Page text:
Homelessness in the UK reaches eight year high according to newly released statistics

We feature the capital with views from homeless charity Crisis

Some 912 families were declared homeless during the last financial year, the highest figure since 2004/05.

Homelessness increased 6.36 per cent last year and has risen 177.3 per cent in little under a decade.

Nearly 200 families are living in temporary bed and breakfast accommodation. One in four has been placed there longer than the legal limit of six weeks.

Croydon Council where I worked over the last bank holiday in the food bank has previously predicted the borough’s housing “crisis” would peak at 1,030 households being made homeless by 2014/15.

Its estimate of 897 acceptances in 2012/13 fell 9 per cent short of the government statistics published yesterday (Thursday).


Only Waltham Forest (1,045) has more homeless families in London than Croydon.

Some progress appears to have been made in reducing the number of families in shared B&Bs, which dropped from 214 in March 2012 to 189 at the same point this year.

However, the number of households in all forms of temporary housing and the total amount of homeless decisions, including those rejected because they were deemed to be intentionally destitute, has hit a seven year high.

Across London homelessness increased 16 per cent in the last year with charity Crisis calling on the government to build more affordable houses.

Figures released by the Department for Communities and Local Government show that 14,812 households were accepted as homeless by councils in 2012/13.

Croydon families make up 15.7 per cent of London’s homeless families.

There are around 40,230 households in temporary accommodation in the capital, an increase of 9.5 per cent, including 2,290 families living in B&Bs.

Private tenancies coming to an end is one of the biggest causes of homelessness in London, with a 75 per cent increase in this factor last year.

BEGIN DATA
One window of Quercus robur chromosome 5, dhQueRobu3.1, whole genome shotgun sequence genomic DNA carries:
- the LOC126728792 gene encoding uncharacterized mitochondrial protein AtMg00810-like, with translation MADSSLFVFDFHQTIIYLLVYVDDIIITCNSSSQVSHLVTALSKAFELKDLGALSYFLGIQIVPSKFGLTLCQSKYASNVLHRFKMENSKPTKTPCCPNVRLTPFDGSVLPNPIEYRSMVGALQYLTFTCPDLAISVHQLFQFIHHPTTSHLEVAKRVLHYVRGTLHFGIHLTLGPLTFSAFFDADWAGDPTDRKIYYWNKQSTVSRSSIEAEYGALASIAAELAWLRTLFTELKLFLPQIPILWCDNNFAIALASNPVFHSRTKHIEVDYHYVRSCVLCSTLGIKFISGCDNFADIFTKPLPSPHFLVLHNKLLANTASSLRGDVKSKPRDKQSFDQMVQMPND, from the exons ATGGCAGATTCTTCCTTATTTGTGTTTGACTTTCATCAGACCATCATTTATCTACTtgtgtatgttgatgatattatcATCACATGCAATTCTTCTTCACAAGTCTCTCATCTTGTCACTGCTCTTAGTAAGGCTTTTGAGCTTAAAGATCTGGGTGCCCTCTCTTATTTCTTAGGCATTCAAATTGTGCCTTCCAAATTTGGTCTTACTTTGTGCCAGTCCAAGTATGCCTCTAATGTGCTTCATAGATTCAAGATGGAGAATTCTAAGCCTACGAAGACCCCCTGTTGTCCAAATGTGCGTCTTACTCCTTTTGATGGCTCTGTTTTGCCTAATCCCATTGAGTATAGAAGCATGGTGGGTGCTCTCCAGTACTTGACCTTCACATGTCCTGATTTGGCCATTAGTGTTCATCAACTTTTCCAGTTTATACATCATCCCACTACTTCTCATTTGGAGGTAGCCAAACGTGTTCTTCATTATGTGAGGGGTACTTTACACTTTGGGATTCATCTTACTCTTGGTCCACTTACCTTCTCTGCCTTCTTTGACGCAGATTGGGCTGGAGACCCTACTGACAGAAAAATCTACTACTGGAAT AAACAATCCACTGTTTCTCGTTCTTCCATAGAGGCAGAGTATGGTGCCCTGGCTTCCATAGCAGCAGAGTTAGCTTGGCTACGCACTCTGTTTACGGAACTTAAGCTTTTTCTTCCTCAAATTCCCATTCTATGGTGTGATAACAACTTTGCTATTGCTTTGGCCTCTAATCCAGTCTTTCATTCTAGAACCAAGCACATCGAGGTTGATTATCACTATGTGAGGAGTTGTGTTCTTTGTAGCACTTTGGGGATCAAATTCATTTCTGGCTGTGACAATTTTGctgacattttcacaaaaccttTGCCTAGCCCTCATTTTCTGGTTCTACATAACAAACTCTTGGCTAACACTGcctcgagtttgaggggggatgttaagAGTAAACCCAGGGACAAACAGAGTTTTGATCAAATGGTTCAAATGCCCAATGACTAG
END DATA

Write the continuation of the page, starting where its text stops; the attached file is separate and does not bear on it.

In January Jon Rouse, then council chief executive, admitted that Croydon faced a housing crisis which would “get worse before it got better”.

He added that the benefits cap, introduced in April, would affect 800 families and increase homelessness.

In response the council launched a housing task force, focused on reducing the number of households in B&Bs for more than six weeks.

It also plans to build 42 new homes, convert redundant council buildings, such as former children’s homes, into flats and bring empty properties back into use.

In total 2,879 households declared themselves homeless to Croydon Council last year, of which 186 were in priority need but were not housed because their situation was deemed “intentional”.

Leslie Morphy, chief executive of the homeless charity Crisis, called for more investment in building new homes.

“This rising tide of homelessness is a direct result of cuts to housing benefit at a time when there is chronic lack of affordable housing and rents are rising, nowhere more so than London.

“Ministers can and must do more,” she said.

“Their immediate priorities should be to use the spending review to rein in the destructive welfare cuts they have made and focus on building the genuinely more affordable homes Britain needs.

“With more cuts to housing benefit kicking in, we can sadly only expect things to get worse.”


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All blogs, social media are from myself Johnny Lynch and the views are my own..


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